This is from the ask-a-question thingie on Matt Fraction’s tumblr, but because of the weirdness of Tumblr, it’s not rebloggable there. We’re posting it here so Matt’s wisdom can circle the globe.
Go follow him! http://mattfraction.com/
"I’m gonna go ahead and say you should pretty much always outline for an artist the sum total of story data for each page. I know dudes writing Marvel style scripts that go way broad (Stan used to but that’s just not fair to your artist) and do things like
They eat breakfast. Ben and johnny argue. Reed and sue try to keep the peace when — wammo! dr. doom arives
They fight dr. doom
and so on which is just kinda bullshit. that’s not writing, that’s advising.
so yeah. sounds to me like you’re on your way. i try not to “call shots” too often — meaning to specify camera angles and such, focusing rather on the narrative moment of importance and trust my artist to find the right image. i’ll never outwrite stuart immonen’s hand so why try? tell him the undrawable stuff or the raw physical stuff and watch him bring the abstract to life and to give the visceral an emotional weight. Does that make sense?
Anyway it sounds to me like you did it just as right as any other way. i think every writer has to find how they write their scripts, and they have to find how they write their scripts for their artist. these are two wildly different things. Alan Moore and Neil Gaiman are the best thing to happen to comics writing and the worst things to happen to comics writers because their styles of script writing, so legendary as to become apocryphal and for the longest time the only printed examples of comics scripts one could find, made generations of kids write terrible sub-Alan Moore and terrible sub-Neil Gaiman scripts. The lesson is, of course, don’t write like Alan Moore or Neil Gaiman; write until you figure out how to write like you.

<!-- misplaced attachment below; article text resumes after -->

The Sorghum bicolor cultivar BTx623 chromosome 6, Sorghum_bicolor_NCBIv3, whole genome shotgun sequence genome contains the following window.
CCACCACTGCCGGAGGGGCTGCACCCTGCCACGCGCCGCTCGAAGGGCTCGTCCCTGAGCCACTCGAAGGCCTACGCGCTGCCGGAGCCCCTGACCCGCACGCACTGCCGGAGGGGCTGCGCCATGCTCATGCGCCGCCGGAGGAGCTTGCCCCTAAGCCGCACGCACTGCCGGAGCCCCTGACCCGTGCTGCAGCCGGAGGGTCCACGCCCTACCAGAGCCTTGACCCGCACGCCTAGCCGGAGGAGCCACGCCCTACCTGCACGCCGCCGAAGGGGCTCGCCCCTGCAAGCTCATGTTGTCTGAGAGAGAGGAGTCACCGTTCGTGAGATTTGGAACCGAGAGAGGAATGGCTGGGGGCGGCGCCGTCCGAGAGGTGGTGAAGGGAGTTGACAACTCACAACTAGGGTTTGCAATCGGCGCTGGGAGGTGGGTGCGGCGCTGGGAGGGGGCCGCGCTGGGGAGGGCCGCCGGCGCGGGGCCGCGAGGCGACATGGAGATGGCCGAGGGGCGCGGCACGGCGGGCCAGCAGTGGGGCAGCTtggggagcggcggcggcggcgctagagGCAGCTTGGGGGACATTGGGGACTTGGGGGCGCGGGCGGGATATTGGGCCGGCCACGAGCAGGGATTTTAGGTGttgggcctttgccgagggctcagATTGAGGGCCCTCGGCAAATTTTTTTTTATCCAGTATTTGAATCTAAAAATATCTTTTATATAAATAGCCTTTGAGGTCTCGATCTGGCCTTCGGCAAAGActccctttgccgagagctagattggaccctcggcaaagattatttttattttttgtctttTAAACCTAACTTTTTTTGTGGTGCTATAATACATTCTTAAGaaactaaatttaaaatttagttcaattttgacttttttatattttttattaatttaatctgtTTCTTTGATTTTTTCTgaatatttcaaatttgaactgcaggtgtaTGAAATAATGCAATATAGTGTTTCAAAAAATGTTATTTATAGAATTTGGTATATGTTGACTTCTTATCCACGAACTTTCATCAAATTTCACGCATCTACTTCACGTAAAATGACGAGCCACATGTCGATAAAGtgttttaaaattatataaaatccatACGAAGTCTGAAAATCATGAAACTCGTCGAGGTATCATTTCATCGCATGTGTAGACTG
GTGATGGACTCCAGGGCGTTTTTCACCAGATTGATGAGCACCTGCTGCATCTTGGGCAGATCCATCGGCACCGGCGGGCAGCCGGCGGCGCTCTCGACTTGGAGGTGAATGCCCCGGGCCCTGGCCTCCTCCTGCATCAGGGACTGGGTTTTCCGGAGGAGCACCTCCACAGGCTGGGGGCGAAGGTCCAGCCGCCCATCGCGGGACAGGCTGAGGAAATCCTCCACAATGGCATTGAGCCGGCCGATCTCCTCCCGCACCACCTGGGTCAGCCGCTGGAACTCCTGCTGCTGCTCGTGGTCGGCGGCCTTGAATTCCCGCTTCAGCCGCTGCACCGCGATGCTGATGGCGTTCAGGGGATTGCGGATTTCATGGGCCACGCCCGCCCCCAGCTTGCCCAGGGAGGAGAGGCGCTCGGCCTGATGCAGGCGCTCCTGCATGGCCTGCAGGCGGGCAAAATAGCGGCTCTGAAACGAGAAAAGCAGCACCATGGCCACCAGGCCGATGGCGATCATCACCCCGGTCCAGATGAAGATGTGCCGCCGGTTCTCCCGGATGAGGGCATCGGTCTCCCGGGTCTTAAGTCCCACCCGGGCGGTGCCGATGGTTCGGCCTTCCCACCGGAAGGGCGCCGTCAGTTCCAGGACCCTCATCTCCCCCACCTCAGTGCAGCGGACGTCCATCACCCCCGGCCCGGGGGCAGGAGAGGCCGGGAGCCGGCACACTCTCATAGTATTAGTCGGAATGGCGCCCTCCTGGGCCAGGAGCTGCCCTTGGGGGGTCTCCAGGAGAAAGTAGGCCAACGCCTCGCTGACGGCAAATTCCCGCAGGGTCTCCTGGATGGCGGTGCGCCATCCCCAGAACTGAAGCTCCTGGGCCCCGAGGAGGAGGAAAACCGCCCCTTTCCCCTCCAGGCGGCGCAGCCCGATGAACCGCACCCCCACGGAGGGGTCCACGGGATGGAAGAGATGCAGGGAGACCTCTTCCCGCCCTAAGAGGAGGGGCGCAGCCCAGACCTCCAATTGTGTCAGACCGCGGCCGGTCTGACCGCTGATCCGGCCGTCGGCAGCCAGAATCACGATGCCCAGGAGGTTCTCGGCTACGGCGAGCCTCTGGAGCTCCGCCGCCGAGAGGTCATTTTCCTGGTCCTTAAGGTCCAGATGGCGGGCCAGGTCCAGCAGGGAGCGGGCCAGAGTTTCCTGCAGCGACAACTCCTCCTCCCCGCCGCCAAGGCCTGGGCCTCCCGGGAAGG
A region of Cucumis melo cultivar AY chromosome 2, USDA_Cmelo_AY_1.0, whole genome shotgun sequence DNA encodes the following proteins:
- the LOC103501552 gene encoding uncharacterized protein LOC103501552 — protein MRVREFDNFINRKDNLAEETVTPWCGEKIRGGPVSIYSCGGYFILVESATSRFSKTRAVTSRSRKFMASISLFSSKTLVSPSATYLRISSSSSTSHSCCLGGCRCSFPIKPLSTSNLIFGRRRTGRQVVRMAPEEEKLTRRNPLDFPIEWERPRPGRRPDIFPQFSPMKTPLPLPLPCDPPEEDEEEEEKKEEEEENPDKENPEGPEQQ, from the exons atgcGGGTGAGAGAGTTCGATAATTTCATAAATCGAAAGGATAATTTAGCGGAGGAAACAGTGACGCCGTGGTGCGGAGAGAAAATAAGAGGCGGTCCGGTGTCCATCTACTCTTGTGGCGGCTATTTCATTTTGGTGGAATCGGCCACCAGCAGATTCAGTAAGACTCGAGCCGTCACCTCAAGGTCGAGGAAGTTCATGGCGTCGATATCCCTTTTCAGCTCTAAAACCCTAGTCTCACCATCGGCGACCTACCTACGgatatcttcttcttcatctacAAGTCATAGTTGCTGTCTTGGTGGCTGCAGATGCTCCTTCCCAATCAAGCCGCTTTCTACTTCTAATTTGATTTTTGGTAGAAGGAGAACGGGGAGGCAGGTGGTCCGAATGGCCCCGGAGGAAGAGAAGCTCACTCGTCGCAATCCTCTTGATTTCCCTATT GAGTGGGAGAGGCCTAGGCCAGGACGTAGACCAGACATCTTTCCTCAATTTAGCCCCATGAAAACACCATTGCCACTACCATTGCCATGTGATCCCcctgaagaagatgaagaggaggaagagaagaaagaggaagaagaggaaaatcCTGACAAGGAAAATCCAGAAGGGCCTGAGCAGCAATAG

The only way i’ve found to know how many pages a scene needs is to write until it’s right. That’s why i tend to start with lists, working like very loose outlines. it gives me a rough breakdown of the mission each page has in the greater whole but keeps things loose enough that i can reshuffle and rework quickly.
in other words: there’s no easy answer, and the only way to figure it out is to do it a zillion times, and then do it a zillion more. i had a major breakthrough when i stopped being precious about my notebook pages and just did lots of Wrong Outlines.
i’d also do ‘cover versions’ of books i liked — or, more informatively, of books i hated — where i’d take a finished comic, write a number 1-22 (usually) down one side of the page, and then sum up on each page what happens. i did that for, what, twenty, twenty-five comics out there in the world by writers i loved and hated, for books that were wild commercial successes and books i loved but aren’t connecting and learned all kinds of stuff. ultimately it becomes your instinct.”
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